Since shortly after we moved in we have a temperature and humidity sensor in our garden.

This week’s heat wave is breaking records across Europe including here in the Netherlands. So I’ve kept an eye on the temperature in our garden. Our sensor is part of a city wide network of sensors, which includes two sensors nearby. Of the three sensors, ours indicates the lowest temperature at 36.8 (at 16:45), the other two hover just under 40 and at 41.8 respectively. Such differences are caused by the surroundings of the sensor. That ours is the lowest is because it’s placed in a very green garden, while the others are out on the street. In our completely paved and bricked up courtyard the temperature is 42.1 in the shade, due to the radiation heat of sun and stones. Goes to show that greenery in a city is key in lowering temperatures.

Three sensors in our neighbourhood, ours is in the middle, showing the lowest temperature. Note that the color scale is relative, for these 3 sensors running from 36.6 to 41.8.

In the past days since our return from France the temperature has been steadily rising, as per the graph below (which currently ends at the peak of 36.8 at 16:45). Staying inside is the best option, although the also increasingly higher lowest temperatures (from 15 to above 20) mean that the nights are slowly becoming more uncomfortable as the outside temperature will stay above the in house temperature during most or all of the night.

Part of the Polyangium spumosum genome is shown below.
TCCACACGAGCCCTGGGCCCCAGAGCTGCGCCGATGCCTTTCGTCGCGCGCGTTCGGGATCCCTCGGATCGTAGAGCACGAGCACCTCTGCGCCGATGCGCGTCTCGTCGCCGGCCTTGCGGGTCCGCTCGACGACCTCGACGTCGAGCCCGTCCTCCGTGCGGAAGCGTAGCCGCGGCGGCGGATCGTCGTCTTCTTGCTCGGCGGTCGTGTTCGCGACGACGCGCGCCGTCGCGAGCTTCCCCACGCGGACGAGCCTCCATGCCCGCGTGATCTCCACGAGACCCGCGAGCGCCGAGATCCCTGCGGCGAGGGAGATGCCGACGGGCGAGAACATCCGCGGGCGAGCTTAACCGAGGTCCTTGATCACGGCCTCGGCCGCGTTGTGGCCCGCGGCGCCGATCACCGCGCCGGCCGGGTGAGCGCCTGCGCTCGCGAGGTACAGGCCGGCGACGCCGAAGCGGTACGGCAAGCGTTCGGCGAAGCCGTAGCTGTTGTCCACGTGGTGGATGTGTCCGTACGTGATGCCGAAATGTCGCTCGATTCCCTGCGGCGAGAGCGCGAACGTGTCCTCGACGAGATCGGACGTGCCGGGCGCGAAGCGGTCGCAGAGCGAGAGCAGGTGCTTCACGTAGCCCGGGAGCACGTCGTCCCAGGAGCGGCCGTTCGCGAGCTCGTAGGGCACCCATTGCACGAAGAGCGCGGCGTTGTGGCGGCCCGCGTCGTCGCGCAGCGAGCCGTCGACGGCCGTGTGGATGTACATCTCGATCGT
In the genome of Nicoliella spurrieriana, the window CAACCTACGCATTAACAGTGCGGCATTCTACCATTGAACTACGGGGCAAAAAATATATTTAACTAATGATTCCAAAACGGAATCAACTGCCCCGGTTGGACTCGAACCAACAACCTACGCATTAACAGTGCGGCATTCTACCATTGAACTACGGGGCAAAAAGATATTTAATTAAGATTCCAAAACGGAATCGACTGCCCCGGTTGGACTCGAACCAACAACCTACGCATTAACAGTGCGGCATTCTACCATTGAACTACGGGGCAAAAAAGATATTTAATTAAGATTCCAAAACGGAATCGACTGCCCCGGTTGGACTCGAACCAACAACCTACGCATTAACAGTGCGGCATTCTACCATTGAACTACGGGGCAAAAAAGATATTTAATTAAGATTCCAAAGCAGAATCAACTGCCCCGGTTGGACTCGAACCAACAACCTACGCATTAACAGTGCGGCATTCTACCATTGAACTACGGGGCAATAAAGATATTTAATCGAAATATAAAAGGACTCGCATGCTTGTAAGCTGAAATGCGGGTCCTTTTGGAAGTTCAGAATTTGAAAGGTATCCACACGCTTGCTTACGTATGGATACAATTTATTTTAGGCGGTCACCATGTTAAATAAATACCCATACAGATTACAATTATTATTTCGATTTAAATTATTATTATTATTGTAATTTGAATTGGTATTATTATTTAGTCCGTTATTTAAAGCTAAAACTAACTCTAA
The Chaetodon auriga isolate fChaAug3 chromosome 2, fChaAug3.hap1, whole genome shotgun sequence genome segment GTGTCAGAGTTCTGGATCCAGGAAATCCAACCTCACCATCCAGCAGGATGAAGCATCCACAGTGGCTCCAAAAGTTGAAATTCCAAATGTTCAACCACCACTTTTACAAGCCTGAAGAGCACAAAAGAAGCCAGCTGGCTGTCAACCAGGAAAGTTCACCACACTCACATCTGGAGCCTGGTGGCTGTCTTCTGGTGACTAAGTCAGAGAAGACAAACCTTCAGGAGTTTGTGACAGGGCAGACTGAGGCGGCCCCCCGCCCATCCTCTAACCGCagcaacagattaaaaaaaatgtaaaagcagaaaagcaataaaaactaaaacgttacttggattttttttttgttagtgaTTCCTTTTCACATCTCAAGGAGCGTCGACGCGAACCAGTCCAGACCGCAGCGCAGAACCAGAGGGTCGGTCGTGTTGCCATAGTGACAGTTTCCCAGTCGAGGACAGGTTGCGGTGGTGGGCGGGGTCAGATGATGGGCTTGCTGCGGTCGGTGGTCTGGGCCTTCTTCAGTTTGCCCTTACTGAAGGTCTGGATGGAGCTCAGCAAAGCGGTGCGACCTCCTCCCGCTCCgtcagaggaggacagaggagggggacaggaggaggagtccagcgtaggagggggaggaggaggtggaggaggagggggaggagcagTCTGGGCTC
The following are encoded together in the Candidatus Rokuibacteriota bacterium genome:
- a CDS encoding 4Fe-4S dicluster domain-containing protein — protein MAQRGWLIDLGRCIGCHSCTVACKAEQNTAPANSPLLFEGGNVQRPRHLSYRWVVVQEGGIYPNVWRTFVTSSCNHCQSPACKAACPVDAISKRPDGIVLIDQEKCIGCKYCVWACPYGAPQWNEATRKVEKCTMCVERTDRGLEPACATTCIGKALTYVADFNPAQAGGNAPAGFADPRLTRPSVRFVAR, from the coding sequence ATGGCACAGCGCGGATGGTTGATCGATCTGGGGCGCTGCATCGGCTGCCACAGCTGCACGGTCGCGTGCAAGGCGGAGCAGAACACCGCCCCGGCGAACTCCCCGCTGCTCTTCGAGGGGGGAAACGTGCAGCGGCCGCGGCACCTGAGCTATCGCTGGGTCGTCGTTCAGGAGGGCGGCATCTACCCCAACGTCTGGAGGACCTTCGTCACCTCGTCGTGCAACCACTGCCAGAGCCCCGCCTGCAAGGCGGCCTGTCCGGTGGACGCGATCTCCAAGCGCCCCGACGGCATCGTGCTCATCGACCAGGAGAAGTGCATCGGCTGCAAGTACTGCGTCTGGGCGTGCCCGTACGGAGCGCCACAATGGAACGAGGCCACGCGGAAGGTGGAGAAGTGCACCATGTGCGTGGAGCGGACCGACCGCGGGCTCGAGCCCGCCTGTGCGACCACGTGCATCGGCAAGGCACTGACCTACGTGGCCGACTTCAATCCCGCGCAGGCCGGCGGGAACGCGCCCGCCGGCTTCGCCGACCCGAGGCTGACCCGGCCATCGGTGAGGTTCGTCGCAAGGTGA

UPDATE as of 26/7 June noon, here you can see how the night minimum jumped 5 degrees in 24 hours, bringing it above the in house temperature for the entire night, except a brief moment around 6 am. At noon the maximum for the day before is already nearly reached.

The way to make this graph yourself is

  • Go to meetjestad.net/data, where you can select various data types and time frames. Our sensor is number 51, and I selected a time frame starting at July 19th at midnight. This allows me to download the data as CSV.
  • The data in that download is Tab separated, not comma,when you select a comma to be used as decimal point.
  • The file contains columns for the sensor number and its latitude and longitude, that are not needed as this is data for just one sensor. Likewise, empty columns for measurement values for which my sensor kit doesn’t contain sensors, such as particulate matter, can be removed. Finally the columns for battery level and humidity are also not needed on this occasion.